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-   -   What "weed need" is a space mission! (https://www.mersenneforum.org/showthread.php?t=17609)

Flatlander 2013-12-19 15:54

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LaurV 2013-12-19 17:05

Nice post Flatulander!

xilman 2013-12-23 18:06

Keep banging those rocks together guys
 
Here's another mission I would like to see flown. It (probably) takes two launches.

The first mission lands several seismometers on the lunar surface to complement the ones left behind in the Apollo era. Ideally there should be at least four, one at each vertex of an regular tetrahedron but then at least one would be on the dark side and we'd need a comsat to listen to what it has to say. Perhaps the spacecraft bus carrying the sub-probes could stand in. Otherwise, at least five at the visible vertices of an octahedron (slighty distorted so that all are visible from earth except perhaps at times of extreme libration).

The other mission contains nothing but dumb missiles, likely made of tungsten to get the mass up and the volume down, in high lunar orbit. They would be of various masses and fitted with rockets of varying power so that a wide range of impact velocities, momenta and kinetic energies are available. This half of the mission could take a long time to get there if necessary. The launcher should be optimised to getting as much mass into high lunar orbit as possible without worrying about journey time.

When everything is in place, start practising tomography and get a good 3-d picture of the lunar interior. Try not to hit anything important and/or of sentimental value.

Uncwilly 2013-12-23 19:59

[QUOTE=xilman;362717]Here's another mission I would like to see flown. [/quote][QUOTE=xilman]at least one would be on the dark side and we'd need a comsat to listen to what it has to say.[/quote]"Back side" we must eliminate that other term for the sake of scientific literacy.

An Earth-Moon L2 halo orbiting comsat is on many peoples' wish lists: for people on the far side, for radio telescopes on the far side, your idea, etc.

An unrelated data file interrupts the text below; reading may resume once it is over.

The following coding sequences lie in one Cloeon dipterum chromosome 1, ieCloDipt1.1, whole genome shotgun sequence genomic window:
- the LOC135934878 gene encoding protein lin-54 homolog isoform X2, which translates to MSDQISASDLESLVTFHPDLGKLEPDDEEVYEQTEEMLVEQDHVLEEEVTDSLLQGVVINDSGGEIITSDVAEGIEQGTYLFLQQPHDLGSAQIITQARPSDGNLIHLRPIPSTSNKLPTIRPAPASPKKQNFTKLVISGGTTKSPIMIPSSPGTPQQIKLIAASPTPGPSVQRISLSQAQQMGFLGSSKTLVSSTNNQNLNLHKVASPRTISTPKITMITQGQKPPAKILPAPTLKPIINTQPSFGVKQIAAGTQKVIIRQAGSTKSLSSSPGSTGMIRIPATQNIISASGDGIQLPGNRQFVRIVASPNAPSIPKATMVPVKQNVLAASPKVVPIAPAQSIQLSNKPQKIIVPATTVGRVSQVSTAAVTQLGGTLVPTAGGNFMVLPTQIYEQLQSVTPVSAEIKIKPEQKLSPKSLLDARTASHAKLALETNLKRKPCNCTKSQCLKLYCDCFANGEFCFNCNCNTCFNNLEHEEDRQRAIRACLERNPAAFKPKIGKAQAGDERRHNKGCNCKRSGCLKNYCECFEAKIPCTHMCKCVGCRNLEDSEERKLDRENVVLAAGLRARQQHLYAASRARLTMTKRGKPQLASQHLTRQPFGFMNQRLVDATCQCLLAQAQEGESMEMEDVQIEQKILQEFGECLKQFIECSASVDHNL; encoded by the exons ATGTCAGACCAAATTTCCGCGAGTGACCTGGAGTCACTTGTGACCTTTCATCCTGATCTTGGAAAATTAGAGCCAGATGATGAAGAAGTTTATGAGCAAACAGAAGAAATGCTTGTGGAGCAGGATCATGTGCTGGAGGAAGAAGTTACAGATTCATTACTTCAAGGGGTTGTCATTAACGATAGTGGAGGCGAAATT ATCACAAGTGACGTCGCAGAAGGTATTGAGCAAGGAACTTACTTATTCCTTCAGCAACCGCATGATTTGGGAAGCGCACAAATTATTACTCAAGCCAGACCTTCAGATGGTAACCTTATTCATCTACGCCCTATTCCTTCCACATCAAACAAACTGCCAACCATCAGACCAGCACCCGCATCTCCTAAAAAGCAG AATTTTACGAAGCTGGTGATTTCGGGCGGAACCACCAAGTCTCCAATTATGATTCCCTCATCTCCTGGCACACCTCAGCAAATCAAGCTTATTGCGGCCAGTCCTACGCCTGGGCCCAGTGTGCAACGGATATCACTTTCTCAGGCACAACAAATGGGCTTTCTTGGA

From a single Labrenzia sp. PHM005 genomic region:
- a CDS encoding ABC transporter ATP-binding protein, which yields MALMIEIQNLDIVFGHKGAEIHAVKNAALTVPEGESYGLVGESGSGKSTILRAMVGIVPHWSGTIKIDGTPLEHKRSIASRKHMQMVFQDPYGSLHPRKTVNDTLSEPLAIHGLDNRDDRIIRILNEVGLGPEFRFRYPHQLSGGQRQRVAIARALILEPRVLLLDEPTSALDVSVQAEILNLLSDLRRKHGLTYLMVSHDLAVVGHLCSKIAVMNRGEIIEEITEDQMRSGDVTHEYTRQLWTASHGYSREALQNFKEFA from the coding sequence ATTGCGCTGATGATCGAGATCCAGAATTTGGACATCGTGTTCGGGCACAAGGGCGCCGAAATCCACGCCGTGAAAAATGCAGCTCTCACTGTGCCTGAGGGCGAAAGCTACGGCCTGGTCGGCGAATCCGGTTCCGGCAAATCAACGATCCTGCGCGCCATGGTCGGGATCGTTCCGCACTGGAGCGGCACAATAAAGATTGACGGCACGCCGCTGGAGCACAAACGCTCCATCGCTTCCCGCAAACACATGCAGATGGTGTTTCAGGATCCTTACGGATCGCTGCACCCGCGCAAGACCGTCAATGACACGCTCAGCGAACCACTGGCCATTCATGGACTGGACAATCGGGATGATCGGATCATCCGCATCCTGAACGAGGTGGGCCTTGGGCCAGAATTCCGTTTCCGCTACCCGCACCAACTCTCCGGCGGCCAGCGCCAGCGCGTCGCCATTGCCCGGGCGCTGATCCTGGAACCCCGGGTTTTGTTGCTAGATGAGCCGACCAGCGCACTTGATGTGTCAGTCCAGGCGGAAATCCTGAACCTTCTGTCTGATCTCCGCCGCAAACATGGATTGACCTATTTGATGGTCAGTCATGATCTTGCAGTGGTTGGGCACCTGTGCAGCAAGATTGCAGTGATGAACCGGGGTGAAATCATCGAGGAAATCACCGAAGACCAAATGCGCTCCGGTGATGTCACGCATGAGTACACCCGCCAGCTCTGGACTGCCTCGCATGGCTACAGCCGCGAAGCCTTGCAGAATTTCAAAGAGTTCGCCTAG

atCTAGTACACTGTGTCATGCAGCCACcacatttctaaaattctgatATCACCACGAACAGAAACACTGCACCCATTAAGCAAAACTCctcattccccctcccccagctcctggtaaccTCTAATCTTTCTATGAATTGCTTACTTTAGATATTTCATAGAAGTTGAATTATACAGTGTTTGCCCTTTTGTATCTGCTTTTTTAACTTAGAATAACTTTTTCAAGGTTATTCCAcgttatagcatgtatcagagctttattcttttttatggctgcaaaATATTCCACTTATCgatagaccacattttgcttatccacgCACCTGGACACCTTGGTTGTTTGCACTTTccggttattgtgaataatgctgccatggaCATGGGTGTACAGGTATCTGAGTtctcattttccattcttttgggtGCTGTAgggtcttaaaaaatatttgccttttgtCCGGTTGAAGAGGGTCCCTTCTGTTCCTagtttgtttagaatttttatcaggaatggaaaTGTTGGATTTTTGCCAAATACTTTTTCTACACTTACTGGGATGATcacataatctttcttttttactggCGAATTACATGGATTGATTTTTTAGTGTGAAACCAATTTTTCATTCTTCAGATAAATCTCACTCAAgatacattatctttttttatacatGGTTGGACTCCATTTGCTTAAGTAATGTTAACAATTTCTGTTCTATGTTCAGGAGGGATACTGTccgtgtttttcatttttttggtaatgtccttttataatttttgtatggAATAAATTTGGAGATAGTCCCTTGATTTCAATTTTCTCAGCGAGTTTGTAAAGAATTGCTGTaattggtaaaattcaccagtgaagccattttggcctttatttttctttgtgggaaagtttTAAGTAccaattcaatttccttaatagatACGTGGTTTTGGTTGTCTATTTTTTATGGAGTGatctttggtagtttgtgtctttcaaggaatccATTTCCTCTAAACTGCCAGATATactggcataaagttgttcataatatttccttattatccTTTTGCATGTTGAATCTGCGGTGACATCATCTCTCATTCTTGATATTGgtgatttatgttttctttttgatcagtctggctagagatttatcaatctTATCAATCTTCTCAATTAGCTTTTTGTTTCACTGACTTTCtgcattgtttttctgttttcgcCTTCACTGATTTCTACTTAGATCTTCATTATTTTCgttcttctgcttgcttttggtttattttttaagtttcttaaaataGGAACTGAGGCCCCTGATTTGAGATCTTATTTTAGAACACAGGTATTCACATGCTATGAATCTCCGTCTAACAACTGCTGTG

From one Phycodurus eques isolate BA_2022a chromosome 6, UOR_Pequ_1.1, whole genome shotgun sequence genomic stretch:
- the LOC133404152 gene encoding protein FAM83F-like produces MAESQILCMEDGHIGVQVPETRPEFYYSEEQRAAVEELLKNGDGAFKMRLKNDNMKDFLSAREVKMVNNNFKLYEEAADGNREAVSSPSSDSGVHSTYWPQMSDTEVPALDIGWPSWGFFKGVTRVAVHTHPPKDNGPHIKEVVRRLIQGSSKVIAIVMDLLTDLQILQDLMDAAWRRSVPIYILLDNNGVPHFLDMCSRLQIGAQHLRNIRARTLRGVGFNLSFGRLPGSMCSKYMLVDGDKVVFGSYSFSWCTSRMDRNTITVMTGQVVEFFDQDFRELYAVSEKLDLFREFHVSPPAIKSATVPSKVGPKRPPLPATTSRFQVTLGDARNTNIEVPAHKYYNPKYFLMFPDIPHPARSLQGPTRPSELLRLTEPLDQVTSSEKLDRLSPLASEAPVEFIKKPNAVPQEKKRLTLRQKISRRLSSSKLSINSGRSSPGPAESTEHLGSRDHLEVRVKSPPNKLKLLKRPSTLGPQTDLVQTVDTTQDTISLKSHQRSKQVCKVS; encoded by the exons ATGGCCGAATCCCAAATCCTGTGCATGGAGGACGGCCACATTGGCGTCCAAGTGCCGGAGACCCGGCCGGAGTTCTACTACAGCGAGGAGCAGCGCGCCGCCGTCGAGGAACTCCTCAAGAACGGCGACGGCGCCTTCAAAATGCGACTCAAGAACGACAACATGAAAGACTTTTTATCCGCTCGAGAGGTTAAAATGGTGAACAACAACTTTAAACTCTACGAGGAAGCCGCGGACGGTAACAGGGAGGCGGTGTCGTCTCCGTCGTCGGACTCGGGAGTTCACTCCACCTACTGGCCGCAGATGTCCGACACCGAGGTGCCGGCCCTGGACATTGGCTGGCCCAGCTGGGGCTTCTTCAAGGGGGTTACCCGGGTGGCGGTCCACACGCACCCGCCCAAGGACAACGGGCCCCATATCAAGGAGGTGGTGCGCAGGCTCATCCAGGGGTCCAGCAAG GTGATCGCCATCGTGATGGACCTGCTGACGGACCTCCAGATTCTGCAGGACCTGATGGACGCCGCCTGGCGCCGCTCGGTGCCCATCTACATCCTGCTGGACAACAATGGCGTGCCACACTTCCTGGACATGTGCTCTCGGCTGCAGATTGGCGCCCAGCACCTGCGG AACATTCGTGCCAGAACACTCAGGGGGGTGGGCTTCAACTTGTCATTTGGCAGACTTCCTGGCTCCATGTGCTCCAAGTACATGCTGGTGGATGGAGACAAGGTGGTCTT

[QUOTE=xilman]The other mission contains nothing but dumb missiles,[/quote] Thinking off the cuff, why not leave them in the highly eccentric orbit that is a result of the orbital transfer? Taking the slow boat over there should leave them in an orbit that almost touches L1. From there, the nudge to make it an impactor might be much smaller than from a circular high orbit.

There are objects to shipping explosives to space in quantity. But using high explosives either in place of or with the tungsten might be fun (blasting a new crater on the front side when the moon is above the horizon for Jodrell Bank and the Keck's, would garner some attention of the lay community.)

My 10 pesos. :two cents:

only_human 2013-12-23 20:15

[QUOTE=xilman;362717]Here's another mission I would like to see flown. It (probably) takes two launches.

The first mission lands several seismometers on the lunar surface to complement the ones left behind in the Apollo era. Ideally there should be at least four, one at each vertex of an regular tetrahedron but then at least one would be on the dark side and we'd need a comsat to listen to what it has to say. Perhaps the spacecraft bus carrying the sub-probes could stand in. Otherwise, at least five at the visible vertices of an octahedron (slighty distorted so that all are visible from earth except perhaps at times of extreme libration).

The other mission contains nothing but dumb missiles, likely made of tungsten to get the mass up and the volume down, in high lunar orbit. They would be of various masses and fitted with rockets of varying power so that a wide range of impact velocities, momenta and kinetic energies are available. This half of the mission could take a long time to get there if necessary. The launcher should be optimised to getting as much mass into high lunar orbit as possible without worrying about journey time.